“The attack on El Geneina has reduced it to a wasteland – around 75% of residents have crossed to Chad and those remaining were unable to leave,” he said. “What is happening in Sudan is manifesting as a genocide in Darfur.”

The Janjaweed were accused of carrying out a genocide against Darfuri ethnic groups on behalf of the Sudanese government, killing an estimated 300,000 people since 2003. While the scale of violence eased over the years, attacks on Darfuri ethnic groups by Arab militias linked to the RSF continued, especially after the withdrawal of peacekeeping troops in 2020, displacing half a million people in the first six months of 2022.

The RSF commander Mohamed Hamdan Dagalo, known as Hemedti, in the village of Qarri near Khartoum. Photograph: Ashraf Shazly/AFP/Getty Images

The RSF leader Mohamed Hamdan Dagalo, known as Hemedti, has since accumulated military and financial power from goldmines he controls in Darfur, which mostly supply the United Arab Emirates.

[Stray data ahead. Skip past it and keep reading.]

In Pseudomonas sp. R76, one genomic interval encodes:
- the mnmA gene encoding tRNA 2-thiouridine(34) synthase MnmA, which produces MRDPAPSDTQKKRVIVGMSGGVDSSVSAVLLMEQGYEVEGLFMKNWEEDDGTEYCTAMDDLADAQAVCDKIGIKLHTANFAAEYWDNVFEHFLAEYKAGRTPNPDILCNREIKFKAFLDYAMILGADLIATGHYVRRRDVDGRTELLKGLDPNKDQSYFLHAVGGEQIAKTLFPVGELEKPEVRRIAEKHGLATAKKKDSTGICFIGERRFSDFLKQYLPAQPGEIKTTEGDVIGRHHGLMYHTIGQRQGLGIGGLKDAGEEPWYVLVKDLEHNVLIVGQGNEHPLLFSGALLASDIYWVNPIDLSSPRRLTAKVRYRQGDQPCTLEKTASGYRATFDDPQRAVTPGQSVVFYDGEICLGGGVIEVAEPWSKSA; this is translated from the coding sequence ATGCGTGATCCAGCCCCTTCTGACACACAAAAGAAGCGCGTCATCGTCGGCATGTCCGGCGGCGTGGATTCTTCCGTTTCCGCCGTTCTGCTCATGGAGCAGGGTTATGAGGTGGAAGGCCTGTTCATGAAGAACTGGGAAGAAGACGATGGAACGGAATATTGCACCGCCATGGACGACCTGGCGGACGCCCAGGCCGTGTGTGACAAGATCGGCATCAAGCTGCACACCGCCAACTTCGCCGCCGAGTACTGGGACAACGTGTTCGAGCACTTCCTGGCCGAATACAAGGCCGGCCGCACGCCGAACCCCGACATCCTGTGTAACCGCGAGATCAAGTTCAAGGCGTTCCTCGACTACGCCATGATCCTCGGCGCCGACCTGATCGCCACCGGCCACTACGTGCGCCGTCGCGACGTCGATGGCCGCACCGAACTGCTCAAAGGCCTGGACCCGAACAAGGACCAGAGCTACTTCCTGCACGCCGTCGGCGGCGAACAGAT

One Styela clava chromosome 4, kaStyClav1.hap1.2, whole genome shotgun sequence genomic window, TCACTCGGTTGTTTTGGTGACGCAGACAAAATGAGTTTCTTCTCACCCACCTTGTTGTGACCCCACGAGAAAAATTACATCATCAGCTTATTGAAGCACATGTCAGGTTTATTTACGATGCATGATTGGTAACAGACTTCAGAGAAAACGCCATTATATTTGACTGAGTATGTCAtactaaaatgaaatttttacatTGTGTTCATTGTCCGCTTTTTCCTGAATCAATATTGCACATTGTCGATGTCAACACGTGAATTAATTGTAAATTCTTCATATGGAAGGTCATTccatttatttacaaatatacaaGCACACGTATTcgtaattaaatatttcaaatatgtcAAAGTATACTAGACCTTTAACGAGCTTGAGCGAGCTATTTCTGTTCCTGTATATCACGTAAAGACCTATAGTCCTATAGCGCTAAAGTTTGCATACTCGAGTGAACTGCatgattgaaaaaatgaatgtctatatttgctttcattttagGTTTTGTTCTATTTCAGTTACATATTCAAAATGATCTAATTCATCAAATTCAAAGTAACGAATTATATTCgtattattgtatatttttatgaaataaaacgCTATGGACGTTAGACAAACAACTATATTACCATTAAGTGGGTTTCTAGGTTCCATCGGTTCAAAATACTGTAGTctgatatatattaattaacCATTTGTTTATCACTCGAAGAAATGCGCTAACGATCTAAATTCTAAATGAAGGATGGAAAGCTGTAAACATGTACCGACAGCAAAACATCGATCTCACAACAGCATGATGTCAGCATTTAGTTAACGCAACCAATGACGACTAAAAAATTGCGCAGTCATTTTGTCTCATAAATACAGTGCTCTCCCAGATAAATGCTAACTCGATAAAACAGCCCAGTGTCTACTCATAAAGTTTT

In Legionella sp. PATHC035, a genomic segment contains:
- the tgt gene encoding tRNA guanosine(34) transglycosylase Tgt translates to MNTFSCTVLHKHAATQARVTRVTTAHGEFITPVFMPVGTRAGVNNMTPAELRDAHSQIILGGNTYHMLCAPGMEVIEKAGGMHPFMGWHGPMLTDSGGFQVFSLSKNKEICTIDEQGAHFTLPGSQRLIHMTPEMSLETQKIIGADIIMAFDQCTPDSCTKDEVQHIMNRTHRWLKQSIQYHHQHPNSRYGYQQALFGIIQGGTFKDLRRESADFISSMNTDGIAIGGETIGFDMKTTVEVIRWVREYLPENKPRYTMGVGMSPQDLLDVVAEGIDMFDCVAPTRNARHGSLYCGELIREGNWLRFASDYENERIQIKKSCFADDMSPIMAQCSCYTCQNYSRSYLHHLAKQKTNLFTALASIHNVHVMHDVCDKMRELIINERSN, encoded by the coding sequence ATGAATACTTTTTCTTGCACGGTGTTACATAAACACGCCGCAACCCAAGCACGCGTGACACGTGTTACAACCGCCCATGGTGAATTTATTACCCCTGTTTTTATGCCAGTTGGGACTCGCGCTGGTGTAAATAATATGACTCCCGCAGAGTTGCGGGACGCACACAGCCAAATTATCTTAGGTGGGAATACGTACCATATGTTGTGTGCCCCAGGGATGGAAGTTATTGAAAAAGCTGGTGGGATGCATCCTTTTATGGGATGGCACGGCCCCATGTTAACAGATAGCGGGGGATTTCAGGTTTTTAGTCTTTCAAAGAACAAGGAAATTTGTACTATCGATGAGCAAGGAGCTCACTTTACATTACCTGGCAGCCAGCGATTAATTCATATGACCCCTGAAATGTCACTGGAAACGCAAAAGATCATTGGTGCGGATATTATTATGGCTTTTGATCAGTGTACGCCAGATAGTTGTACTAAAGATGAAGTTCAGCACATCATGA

Vicky Ford, the chair of the APPG, said the UAE and Saudi Arabia should be pressured into severing ties with the RSF because of its violence in Darfur, and with the Sudanese army for the wider conflict in Sudan.

“Why has the UK not sanctioned the commercial wings of the RSF and the SAF, as the US has?” she asked. “What pressure is being put on the United Arab Emirates and Saudi Arabia, given that many RSF and SAF commercial entities are registered there?”

She told parliament last week that “a systemic ethnic cleansing” was occurring in Darfur.

As well as fighting in El Geneina, the RSF has been accused of targeting the Masalit ethnic group.

The UN said at the weekend it had received testimony of summary executions and persistent violence over the course of last week, accompanied by hate speech calling for the Masalit to be killed and expelled from Sudan.

There has also been concern about the RSF’s alleged targeting of political opponents, including the assassination of West Darfur’s governor Khamis Abdallah Abbakar, who is Masalit, earlier this month, after he accused the RSF of genocide.

The Darfuri human rights activist Al-Sadiq Muhammad Ahmed Haroun was killed in El Geneina a few days later, and the Darfur Bar Association has claimed that four lawyers have been murdered.